What Happened Between the Old Testament and the New Testament?

Jo Acharya | November 13, 2023

Jerusalem in the time of Jesus, showing a large ancient city and a hill with trees in the foreground
Image by www.LumoProject.com
Jerusalem in the time of Jesus, showing a large ancient city and a hill with trees in the foreground
Image by www.LumoProject.com

This is part 1 of a short series on the Historical Context of the Gospels.

Have you ever wondered what happened between the Old and New Testaments? Or who all the different groups of people are in the Gospels? There’s a 400 year gap between the last historical book of the Old Testament (Nehemiah) and the birth of Jesus, and when we come to the Gospels we find that a lot of things have changed: suddenly there are Romans on the scene, a new evil king, synagogues and rabbis (or teachers). So what happened during those ‘silent years’, and what did life look like in Jesus’ lifetime? I’ve found it so helpful to dig into this and I want to share what I’ve learned in this two-part series on the historical context of the Gospels. Today we’ll look closer at what happened between the Old Testament and the New Testament.

I’m grateful to the BEMA podcast for helping me understand this better; their episodes on the ‘Silent Years’ at the beginning of season 3 are excellent and I highly recommend them. The rest of this is filled out with my own research, but I’m not an expert so please let me know if you spot any errors.

If you’re interested in a particular section, click on it to jump straight there:

Why are there Romans in the New Testament?
How many King Herods were there?
Who were the Samaritans?

Why are there Romans in the New Testament?

A short refresher

Around 930BC, after the death of King Solomon, Israel divided into two kingdoms. 210 years later, the northern kingdom (still called Israel) fell to the Assyrians, who were eventually conquered by Babylon. Babylon then defeated the southern kingdom of Judah, and the people of Judah were taken into exile in Babylon around 586BC.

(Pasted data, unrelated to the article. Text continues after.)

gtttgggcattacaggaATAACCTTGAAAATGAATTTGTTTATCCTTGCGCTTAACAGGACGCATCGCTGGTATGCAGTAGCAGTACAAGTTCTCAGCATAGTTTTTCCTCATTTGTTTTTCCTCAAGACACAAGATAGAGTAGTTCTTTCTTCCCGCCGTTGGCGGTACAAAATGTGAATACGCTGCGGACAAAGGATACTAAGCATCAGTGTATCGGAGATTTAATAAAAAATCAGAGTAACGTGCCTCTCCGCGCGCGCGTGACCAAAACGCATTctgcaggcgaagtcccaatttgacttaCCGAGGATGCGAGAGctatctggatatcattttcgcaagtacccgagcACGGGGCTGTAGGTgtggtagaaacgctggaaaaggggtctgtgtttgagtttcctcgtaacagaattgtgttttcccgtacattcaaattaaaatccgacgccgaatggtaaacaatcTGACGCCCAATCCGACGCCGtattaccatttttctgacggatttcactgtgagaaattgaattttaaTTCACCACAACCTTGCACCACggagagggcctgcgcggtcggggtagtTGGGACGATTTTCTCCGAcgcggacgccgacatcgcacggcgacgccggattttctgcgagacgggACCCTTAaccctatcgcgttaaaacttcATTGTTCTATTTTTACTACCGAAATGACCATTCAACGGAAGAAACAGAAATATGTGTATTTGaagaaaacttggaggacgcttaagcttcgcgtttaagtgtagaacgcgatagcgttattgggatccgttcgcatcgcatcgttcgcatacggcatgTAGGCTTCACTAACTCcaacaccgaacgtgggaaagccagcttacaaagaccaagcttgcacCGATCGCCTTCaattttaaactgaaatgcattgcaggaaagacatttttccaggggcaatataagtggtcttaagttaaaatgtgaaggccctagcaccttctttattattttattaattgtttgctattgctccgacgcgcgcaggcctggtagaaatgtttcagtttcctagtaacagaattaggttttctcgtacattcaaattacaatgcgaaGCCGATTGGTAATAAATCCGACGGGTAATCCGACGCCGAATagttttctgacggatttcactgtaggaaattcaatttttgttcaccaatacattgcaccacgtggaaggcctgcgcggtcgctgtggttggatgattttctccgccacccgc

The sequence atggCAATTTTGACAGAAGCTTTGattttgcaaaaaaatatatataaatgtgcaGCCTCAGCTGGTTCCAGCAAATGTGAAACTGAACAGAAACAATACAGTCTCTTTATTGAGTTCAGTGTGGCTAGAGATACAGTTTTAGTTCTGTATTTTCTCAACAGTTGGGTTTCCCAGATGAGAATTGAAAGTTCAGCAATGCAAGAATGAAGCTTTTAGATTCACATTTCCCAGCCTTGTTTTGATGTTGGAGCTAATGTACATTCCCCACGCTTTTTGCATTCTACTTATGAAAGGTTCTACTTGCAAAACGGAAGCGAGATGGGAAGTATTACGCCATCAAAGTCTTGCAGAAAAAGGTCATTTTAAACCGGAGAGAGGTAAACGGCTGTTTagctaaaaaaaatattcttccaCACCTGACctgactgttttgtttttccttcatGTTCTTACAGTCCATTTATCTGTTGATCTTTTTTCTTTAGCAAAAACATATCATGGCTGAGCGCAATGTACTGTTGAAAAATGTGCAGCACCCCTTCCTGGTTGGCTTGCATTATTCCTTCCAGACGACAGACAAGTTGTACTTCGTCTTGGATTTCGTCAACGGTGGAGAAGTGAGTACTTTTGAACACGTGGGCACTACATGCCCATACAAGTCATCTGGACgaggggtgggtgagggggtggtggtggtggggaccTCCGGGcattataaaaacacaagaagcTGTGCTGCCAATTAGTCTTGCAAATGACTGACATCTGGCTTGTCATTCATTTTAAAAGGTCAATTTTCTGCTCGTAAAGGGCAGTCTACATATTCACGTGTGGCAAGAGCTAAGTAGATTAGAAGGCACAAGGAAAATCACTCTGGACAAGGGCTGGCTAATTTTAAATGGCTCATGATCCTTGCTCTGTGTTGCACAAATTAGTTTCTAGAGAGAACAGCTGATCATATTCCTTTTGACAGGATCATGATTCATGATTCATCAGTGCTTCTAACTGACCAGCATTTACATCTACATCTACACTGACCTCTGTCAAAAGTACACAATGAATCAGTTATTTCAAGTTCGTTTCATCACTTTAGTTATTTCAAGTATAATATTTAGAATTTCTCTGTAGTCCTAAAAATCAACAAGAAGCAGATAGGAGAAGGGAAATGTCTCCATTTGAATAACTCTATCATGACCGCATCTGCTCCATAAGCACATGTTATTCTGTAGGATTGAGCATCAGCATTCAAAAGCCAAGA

Global powers continued to fight for dominance, and the land of Israel changed hands as empires rose and fell. Babylon was replaced by Persia, and the Persian emperor Cyrus allowed the people of Judah to return to Jerusalem and rebuild. Next, Persia was conquered by Greece, and finally, around 197BC, Greece was conquered by Rome. The land of Israel then became Roman territory.

Life under Roman occupation

Roman soldiers in armour training for war
Image by Oană Andrei
Roman soldiers in armour training for war
Image by Oană Andrei

The people of the northern kingdom had never returned to the land Israel in great numbers. There were also now descendants of Israel and Judah living in Rome, Greece and other parts of the world. The descendants of Judah (later called Jews) who were settled back in their homeland had by now absorbed parts of Greek culture. They spoke mainly Aramaic, a common language shared with other peoples in the region.

The Romans called the land ‘Palestine’, and it mattered to the Romans because of its location between two of their much more valuable possessions: Syria and Egypt. To keep the peace, they allowed the Jews to continue practising their religion.